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As a WordPress developer it’s nice to be able to try out different development setups. Most devs rarely get the time to play around with a new IDE or text editor because they are so busy with work. Getting the chance to sit down with CodeLobster was great.
Just a brief intro this review refers to the Mac version, I usually use VSCode for my development projects.
The CodeLobster IDE was downloaded from here http://www.codelobster.com/download.html
Upon install I was presented with a 30 day trial of the pro version but this falls back to a free version if you do not wish to upgrade. I opened up a local WordPress site – it took about a minute for all the files to parse and it instantly picked up php errors no need to install an add on, which was great.
I then wanted to change the colour scheme the white wasn’t blowing me away. I wasn’t able to find how to change the whole window colour which is a shame but I was able to change the editor text background so I went with brackets dark.
The detachable elements of the IDE whilst giving more flexibility got a bit confusing but I could see the benefit for a developer that really wants the exact layout they want, it offered more flexibility than VScode for example.
I wanted to try and do some debugging so fired up a local project and enabled the XDebug cookie via the XDebug helper https://chrome.google.com/webstore/detail/xdebug-helper/
I set a breakpoint in the wp-config file to see if by some miracle it would work out of the box. I found that by changing the project home url in settings I was able to get the breakpoints to be picked up via XDebug, it did take a bit of tweaking but worked in the end.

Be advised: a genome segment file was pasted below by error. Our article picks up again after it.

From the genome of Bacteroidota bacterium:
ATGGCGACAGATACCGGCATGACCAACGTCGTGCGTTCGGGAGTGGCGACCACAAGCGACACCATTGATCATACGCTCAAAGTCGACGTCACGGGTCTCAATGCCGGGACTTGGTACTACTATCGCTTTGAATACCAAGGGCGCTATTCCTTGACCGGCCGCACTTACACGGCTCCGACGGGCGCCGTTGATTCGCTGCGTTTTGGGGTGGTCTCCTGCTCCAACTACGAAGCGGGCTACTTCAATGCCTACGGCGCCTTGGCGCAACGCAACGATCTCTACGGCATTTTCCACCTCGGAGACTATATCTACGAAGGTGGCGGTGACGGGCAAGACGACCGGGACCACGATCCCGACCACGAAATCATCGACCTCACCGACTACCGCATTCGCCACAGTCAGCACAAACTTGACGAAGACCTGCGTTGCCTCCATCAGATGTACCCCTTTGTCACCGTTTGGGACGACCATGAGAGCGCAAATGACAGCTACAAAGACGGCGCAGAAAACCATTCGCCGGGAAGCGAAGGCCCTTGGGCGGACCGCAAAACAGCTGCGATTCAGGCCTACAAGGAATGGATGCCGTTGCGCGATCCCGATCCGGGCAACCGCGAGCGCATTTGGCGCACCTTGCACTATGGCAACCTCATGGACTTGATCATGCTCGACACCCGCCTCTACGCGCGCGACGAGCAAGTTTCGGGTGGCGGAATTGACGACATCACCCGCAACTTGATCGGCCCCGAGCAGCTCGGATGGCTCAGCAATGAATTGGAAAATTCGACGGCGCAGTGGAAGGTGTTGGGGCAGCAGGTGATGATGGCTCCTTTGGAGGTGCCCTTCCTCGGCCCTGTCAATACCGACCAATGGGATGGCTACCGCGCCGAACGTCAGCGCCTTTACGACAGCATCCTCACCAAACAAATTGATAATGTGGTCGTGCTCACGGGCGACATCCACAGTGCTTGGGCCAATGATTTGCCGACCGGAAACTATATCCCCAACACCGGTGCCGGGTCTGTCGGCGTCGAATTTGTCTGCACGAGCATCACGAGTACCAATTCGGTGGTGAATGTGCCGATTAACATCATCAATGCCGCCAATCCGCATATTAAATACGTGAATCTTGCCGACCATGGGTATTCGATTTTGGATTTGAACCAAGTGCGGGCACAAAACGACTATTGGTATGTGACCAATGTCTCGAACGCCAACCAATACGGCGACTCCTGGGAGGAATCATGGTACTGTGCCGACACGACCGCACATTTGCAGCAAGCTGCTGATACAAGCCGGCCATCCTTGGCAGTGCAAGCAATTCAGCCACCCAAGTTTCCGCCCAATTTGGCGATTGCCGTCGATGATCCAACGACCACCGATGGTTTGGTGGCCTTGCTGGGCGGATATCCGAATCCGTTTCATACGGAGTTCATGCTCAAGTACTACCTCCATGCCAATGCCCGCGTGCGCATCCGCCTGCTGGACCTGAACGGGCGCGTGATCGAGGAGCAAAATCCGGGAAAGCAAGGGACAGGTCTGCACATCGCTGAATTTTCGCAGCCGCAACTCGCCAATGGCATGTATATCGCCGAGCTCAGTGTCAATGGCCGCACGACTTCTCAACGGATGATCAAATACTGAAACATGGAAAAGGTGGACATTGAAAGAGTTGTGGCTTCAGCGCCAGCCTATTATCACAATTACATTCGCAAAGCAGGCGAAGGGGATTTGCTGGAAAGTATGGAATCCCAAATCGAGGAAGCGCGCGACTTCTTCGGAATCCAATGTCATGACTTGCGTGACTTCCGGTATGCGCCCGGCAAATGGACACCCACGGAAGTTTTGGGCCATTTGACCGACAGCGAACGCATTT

In the left hand panel you can toggle between class view, a feature that I really liked, it would save me time having to go to WordPress.org and look up a class. I also liked the html elements panel that allowed me to easily populate the page with a number of html tags such as lists, anchor links etc.
Clicking on the settings button bought up the properties panel, similar to the config settings I am used to for VSCode so it was nice to have that element of familiarity.
I did really like the fact that they have a built in WordPress extension, this helped to bring CodeLobster in line with some of my most used features on VSCode http://www.codelobster.com/wordpress.html.
I should mention whilst I and this site are biased towards WordPress CodeLobster has support for all popular frameworks: Drupal, Joomla, Magento, Twig, JQuery, AngularJS, Bootstrap, Laravel, MeteorJS, Phalcon, CodeIgniter, CakePHP, Symfony, and Yii
Overall whilst I won’t be switching from Visual Studio Code I do think that Code Lobster is an IDE that is worth taking a look at if you’re looking for a custom layout with the ability to easily add in html elements. Also some people may prefer to use an IDE that is not owned by one of the tech giants.